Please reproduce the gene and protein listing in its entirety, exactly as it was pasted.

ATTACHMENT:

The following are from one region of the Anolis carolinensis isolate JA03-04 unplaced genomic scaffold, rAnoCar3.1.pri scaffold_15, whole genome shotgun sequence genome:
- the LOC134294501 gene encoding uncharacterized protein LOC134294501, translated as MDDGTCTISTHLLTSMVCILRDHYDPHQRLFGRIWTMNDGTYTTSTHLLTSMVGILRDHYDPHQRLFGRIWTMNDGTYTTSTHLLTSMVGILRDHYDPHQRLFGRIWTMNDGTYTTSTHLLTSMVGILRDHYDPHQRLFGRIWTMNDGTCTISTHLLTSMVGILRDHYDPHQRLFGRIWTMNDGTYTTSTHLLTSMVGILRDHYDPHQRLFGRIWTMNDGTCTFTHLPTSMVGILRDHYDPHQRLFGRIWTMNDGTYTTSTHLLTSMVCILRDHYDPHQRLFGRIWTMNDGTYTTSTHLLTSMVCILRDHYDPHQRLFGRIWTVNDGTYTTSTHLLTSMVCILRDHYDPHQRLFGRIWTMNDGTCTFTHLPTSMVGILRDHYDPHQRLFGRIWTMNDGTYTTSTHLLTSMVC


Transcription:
The following are from one region of the Anolis carolinensis isolate JA03-04 unplaced genomic scaffold, rAnoCar3.1.pri scaffold_15, whole genome shotgun sequence genome:
- the LOC134294501 gene encoding uncharacterized protein LOC134294501, translated as MDDGTCTISTHLLTSMVCILRDHYDPHQRLFGRIWTMNDGTYTTSTHLLTSMVGILRDHYDPHQRLFGRIWTMNDGTYTTSTHLLTSMVGILRDHYDPHQRLFGRIWTMNDGTYTTSTHLLTSMVGILRDHYDPHQRLFGRIWTMNDGTCTISTHLLTSMVGILRDHYDPHQRLFGRIWTMNDGTYTTSTHLLTSMVGILRDHYDPHQRLFGRIWTMNDGTCTFTHLPTSMVGILRDHYDPHQRLFGRIWTMNDGTYTTSTHLLTSMVCILRDHYDPHQRLFGRIWTMNDGTYTTSTHLLTSMVCILRDHYDPHQRLFGRIWTVNDGTYTTSTHLLTSMVCILRDHYDPHQRLFGRIWTMNDGTCTFTHLPTSMVGILRDHYDPHQRLFGRIWTMNDGTYTTSTHLLTSMVC